Wanna know how you were able to get that High Score!

Aug 22, 2002
Review by  
Rated a Very Helpful Review

Pros:Box shots and range of people spoken to.

Cons:Lack of depth.

The Bottom Line: This is a great read for any level gamer, take a trip down memory lane or look at what your parents used to play.

Pong, Space Invaders, Pitfall, Chopper Rescue, Karateka, Day of the Tentacle, Ultima Underworld. These are a minor sampling of the games that consumed my waking hours after school, as well as weekends and school holidays. Even though I spent so much ‘quality’ time with these games, I’d actually forgotten about most of them until I first flicked through this new book by Rusel DeMaria and Johnny Lee Wilson.

Chronicling the growth of electronic gaming from an oscilloscope based game called ‘Tennis for Two’ created in the Brookhaven National Laboratory in 1958, right up to the Game Cube and Xbox, the book features not only games and gaming machines, but the people behind them.

High Score! is broken into four sections. The first chapter, Before the Beginning, charts the histories of the major console hardware gaming companies, and delves briefly into the prehistory of electronic gaming, such as pinball machines, the ‘Two for Tennis’ game above and the invention of the transistor.

The next three chapters are split into three decades: the 70s, with the creation of electronic consoles and arcade machines, the 80s with the rise and infiltration of those machines into the home and the adoption of the PC as a gaming platform, and the 90s when gaming took off with 3D graphics and the return of the console wars.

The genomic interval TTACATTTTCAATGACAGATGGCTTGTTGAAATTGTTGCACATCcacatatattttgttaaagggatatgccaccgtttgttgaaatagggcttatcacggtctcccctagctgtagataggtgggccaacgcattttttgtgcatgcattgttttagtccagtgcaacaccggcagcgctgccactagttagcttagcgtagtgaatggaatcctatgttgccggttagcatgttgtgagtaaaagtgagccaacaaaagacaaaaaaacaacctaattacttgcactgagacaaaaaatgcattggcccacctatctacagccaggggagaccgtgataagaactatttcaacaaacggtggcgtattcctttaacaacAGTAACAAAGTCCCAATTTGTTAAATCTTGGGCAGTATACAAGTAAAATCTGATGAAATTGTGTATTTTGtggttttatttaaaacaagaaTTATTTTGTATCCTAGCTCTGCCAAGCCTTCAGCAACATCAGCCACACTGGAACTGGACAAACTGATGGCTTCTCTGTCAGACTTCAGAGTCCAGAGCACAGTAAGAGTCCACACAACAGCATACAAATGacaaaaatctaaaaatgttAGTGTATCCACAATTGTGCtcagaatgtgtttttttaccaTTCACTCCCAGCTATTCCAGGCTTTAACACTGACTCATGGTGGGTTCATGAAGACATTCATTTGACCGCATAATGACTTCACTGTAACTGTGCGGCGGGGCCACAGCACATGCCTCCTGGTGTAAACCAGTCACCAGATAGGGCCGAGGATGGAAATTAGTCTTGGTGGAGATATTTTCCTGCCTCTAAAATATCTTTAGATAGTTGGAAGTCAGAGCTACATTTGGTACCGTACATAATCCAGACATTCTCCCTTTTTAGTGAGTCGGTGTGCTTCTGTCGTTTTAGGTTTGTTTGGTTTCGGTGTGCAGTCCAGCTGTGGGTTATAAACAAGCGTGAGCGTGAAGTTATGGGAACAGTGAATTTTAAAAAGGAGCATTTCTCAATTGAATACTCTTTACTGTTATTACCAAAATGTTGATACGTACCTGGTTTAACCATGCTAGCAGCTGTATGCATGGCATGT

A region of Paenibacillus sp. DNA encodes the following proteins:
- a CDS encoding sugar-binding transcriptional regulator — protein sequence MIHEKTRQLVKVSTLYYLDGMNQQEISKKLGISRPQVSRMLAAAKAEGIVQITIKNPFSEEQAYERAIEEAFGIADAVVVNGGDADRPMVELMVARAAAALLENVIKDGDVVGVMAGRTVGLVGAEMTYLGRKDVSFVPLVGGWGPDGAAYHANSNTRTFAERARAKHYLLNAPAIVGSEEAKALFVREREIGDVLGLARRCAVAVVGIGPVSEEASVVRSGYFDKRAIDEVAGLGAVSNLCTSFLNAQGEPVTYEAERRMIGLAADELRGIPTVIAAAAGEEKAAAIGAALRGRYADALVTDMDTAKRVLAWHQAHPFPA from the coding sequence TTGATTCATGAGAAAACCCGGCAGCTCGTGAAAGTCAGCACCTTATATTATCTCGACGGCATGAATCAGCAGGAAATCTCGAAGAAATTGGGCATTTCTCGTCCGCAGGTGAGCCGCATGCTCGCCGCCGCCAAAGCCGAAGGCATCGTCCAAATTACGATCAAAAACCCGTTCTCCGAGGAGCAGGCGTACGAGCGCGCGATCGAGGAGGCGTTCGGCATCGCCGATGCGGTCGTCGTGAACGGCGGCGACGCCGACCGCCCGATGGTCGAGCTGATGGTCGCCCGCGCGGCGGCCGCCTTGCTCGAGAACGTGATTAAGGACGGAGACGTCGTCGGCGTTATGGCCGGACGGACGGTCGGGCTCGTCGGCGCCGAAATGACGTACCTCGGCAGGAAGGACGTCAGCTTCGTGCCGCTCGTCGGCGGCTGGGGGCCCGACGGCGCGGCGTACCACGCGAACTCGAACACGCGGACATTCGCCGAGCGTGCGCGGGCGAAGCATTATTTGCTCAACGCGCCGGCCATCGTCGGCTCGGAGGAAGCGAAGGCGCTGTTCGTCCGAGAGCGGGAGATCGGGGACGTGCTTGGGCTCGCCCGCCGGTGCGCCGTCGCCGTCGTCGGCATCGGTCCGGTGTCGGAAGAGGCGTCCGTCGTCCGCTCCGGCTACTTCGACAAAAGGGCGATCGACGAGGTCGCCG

These three chapters are further divided among the hardware manufacturers and the games companies. Nothing is covered in major detail, as most of the page space is given to screen captures and box shots, but there are plenty of interesting facts and recollections from the interviewees included.

The authors set about creating a comprehensive book about electronic gaming culture, but even they acknowledge that there are many exclusions. Even though they did there best to include every game, company and person they could, you’ll find your own notable exceptions as you read through it (some of mine were Melbourne House, and a general glossing over the commodore 64). However, they’ve interviewed the top people from Atari, Electronic Arts, 3DO, Lucas Arts, Coleco, Sega, Origin, Sierra and more, including Sid Meier, Richard Garriott, John Romero, Roberta Williams and Ralph Baer. There is more than enough nostalgia packed into these 328 that the wealth of inclusions easily overrides the occasional exclusions.

If there’s a problem with High Score!, it’s that the authors have sacrificed depth for breadth. This is a pity as quite often the book reads like they could have written more, but couldn’t because they had to move onto the next subject. My impression is that with another 100 pages, they could have created a perfect book, but the truth is High Score! is close enough as it is. It’s beautifully laid out and is great for casual flip-throughs even after you’ve read it. Less a historical reference tome and more a walk down memory lane, High Score! is chock full of evocative pictures and stories about the creation of some of our favorite games and consoles.

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